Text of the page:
The hashtag 'nbcfail' has become a popular way of critiquing NBC's Olympic coverage. Can the network learn something from the social media backlash?
In the age of social media, NBC now has millions of television critics who make their opinions known about every aspect of Olympics coverage instantly.
They've even set up their own hashtag on Twitter: (hash)nbcfail. The online complaints focused Saturday on NBC's decision to air the marquee swimming event won by American Ryan Lochte on tape delay in prime time, and Friday on the network not streaming the opening ceremony online. Sunday's critics started early: people wondering why the U.S. men's basketball team's opening game aired on a cable network while women's cycling was shown on NBC.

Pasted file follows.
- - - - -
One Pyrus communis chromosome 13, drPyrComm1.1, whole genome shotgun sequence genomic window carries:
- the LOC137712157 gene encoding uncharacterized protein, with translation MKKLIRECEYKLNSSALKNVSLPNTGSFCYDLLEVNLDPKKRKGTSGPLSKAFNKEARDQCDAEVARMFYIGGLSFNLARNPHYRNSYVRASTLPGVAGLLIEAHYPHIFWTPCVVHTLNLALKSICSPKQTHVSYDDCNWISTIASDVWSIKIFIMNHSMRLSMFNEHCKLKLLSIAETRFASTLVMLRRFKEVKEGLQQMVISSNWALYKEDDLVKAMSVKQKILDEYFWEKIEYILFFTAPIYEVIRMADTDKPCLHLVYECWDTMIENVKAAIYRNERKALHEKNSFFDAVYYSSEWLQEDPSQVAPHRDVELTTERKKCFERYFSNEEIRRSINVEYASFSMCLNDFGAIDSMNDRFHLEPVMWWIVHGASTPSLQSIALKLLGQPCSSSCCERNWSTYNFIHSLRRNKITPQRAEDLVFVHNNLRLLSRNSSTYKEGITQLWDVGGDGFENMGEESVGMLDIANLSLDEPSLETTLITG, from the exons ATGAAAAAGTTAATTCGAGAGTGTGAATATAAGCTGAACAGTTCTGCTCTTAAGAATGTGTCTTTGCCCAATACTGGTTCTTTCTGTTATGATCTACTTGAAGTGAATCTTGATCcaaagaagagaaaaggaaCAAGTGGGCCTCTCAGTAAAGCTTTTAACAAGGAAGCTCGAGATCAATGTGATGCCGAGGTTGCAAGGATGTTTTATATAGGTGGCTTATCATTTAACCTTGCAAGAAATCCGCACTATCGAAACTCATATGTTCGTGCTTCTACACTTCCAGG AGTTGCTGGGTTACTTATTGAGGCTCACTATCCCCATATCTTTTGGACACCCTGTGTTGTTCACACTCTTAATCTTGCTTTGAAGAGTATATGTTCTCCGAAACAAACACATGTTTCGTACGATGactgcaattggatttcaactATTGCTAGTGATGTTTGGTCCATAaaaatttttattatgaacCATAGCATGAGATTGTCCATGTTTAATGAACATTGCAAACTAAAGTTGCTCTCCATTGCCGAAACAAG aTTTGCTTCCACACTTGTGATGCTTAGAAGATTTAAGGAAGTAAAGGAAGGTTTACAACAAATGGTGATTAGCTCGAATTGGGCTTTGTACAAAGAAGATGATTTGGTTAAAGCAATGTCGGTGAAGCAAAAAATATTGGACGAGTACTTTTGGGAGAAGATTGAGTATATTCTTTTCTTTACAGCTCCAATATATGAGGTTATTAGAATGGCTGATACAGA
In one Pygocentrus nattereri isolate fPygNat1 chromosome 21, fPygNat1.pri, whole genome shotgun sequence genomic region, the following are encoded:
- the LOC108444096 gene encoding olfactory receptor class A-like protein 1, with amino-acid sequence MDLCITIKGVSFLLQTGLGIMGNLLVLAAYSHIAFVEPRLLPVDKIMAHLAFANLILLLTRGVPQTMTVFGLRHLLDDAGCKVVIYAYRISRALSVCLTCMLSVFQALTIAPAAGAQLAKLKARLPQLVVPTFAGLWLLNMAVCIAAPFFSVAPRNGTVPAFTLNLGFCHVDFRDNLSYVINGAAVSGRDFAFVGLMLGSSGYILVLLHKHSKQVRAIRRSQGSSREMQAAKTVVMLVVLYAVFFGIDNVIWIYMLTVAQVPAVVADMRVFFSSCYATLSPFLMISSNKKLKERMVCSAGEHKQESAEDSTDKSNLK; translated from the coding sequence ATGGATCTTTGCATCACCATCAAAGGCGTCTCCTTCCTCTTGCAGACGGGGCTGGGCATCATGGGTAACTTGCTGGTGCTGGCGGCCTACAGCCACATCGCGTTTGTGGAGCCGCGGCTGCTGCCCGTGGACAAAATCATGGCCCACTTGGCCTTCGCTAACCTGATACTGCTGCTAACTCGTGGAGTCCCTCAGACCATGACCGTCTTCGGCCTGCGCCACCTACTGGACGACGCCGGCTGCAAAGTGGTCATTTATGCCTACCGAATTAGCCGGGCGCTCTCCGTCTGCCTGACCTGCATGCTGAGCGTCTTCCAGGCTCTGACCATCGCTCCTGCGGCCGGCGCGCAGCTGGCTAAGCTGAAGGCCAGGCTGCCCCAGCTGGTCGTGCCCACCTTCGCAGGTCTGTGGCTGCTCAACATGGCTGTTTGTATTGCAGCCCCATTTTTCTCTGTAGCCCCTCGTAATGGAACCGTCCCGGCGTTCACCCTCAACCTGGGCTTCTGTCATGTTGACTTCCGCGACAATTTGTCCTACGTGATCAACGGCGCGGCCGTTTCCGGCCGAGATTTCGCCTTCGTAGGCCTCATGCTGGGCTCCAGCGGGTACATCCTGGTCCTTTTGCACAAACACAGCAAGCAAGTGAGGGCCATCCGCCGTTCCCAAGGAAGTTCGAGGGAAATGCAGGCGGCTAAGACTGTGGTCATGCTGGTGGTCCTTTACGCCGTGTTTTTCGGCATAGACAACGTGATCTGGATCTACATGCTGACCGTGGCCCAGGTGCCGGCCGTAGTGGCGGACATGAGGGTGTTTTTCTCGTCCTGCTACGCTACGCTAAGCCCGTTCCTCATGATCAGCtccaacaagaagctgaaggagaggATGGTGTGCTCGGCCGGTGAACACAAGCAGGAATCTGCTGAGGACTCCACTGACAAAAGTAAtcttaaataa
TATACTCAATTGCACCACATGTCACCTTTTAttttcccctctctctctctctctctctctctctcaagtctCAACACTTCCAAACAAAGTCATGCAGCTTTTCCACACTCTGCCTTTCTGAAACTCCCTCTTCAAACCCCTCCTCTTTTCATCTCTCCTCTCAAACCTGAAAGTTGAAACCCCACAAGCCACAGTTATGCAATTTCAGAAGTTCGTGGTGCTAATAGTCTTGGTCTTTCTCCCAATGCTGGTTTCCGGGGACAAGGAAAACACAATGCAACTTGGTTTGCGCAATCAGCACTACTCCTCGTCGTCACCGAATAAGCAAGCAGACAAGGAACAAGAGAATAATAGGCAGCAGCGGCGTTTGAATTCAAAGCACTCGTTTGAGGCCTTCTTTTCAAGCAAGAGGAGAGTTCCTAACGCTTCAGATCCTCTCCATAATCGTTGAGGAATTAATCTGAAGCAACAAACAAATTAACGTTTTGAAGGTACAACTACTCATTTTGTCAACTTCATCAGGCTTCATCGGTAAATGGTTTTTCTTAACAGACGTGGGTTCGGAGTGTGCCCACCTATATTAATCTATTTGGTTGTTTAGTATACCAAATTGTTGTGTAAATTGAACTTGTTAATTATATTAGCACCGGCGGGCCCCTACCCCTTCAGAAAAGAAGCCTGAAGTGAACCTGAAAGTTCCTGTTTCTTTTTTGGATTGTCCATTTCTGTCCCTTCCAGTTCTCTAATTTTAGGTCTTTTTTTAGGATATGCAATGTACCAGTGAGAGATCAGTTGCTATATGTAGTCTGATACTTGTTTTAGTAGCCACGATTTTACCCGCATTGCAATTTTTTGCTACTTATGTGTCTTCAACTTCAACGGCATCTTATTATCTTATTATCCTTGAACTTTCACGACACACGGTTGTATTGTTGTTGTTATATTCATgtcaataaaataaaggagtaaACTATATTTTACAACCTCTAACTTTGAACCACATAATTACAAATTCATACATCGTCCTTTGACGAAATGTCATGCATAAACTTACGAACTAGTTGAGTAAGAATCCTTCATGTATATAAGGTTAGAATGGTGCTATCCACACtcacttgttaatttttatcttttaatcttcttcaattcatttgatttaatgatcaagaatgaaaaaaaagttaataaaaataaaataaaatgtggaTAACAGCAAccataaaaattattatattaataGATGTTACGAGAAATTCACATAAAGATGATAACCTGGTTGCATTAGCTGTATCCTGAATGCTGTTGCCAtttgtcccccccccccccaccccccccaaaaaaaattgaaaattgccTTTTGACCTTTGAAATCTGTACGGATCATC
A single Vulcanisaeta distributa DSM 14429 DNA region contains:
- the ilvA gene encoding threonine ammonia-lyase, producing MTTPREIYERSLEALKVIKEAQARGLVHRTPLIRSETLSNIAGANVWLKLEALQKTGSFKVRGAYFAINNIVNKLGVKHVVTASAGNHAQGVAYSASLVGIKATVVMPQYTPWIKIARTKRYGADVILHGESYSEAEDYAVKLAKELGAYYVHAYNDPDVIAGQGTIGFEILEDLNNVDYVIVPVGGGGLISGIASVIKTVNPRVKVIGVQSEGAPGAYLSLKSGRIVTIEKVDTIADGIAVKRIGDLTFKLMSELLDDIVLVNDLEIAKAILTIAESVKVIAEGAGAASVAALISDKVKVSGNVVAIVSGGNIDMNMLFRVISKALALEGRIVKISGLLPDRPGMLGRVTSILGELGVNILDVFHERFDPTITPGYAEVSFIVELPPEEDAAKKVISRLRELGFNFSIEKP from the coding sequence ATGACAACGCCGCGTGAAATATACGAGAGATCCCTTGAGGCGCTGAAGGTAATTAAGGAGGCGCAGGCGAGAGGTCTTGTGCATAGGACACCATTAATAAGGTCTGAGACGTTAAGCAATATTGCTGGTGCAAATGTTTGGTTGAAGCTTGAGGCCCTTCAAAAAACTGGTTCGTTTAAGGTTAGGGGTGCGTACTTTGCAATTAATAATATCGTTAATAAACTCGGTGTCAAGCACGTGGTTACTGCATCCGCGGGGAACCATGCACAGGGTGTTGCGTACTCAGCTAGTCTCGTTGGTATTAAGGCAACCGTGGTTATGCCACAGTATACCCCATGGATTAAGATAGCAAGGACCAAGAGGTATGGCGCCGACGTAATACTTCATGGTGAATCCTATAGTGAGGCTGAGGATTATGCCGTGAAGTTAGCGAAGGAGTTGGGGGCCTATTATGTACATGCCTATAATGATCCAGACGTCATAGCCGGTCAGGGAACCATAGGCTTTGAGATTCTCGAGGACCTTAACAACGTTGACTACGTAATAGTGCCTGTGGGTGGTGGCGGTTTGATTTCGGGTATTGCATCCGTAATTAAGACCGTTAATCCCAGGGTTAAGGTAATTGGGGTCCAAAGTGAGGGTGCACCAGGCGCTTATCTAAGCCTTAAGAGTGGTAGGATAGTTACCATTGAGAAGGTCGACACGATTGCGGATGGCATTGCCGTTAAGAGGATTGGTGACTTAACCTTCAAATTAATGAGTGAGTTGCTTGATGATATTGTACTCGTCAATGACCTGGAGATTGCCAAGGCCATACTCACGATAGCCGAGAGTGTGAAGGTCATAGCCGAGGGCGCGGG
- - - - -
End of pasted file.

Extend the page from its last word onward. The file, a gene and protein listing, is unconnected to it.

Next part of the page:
The conversation is so active that NBC's executive producer of the games, Jim Bell, took to Twitter to answer critics and even change the way NBC is doing something in response.
"(hash)nbcfail is filled with a lot of crying and snark and humor, but NBC can actually learn something from it," said Jeff Jarvis, a media critic who writes the Buzzmachine.com blog.
Complaints about tape delayed coverage are an evergreen with Olympics held on foreign soil. But the London Games are the first with Twitter, Facebook and other social media sites in full flower, in a mobile phone era where people carry computers that instantly deliver news in their pockets. It has amplified the impatience of viewers who want to see events on their large-screen TVs instantly and haven't been mollified by NBC's decision to stream the events live online.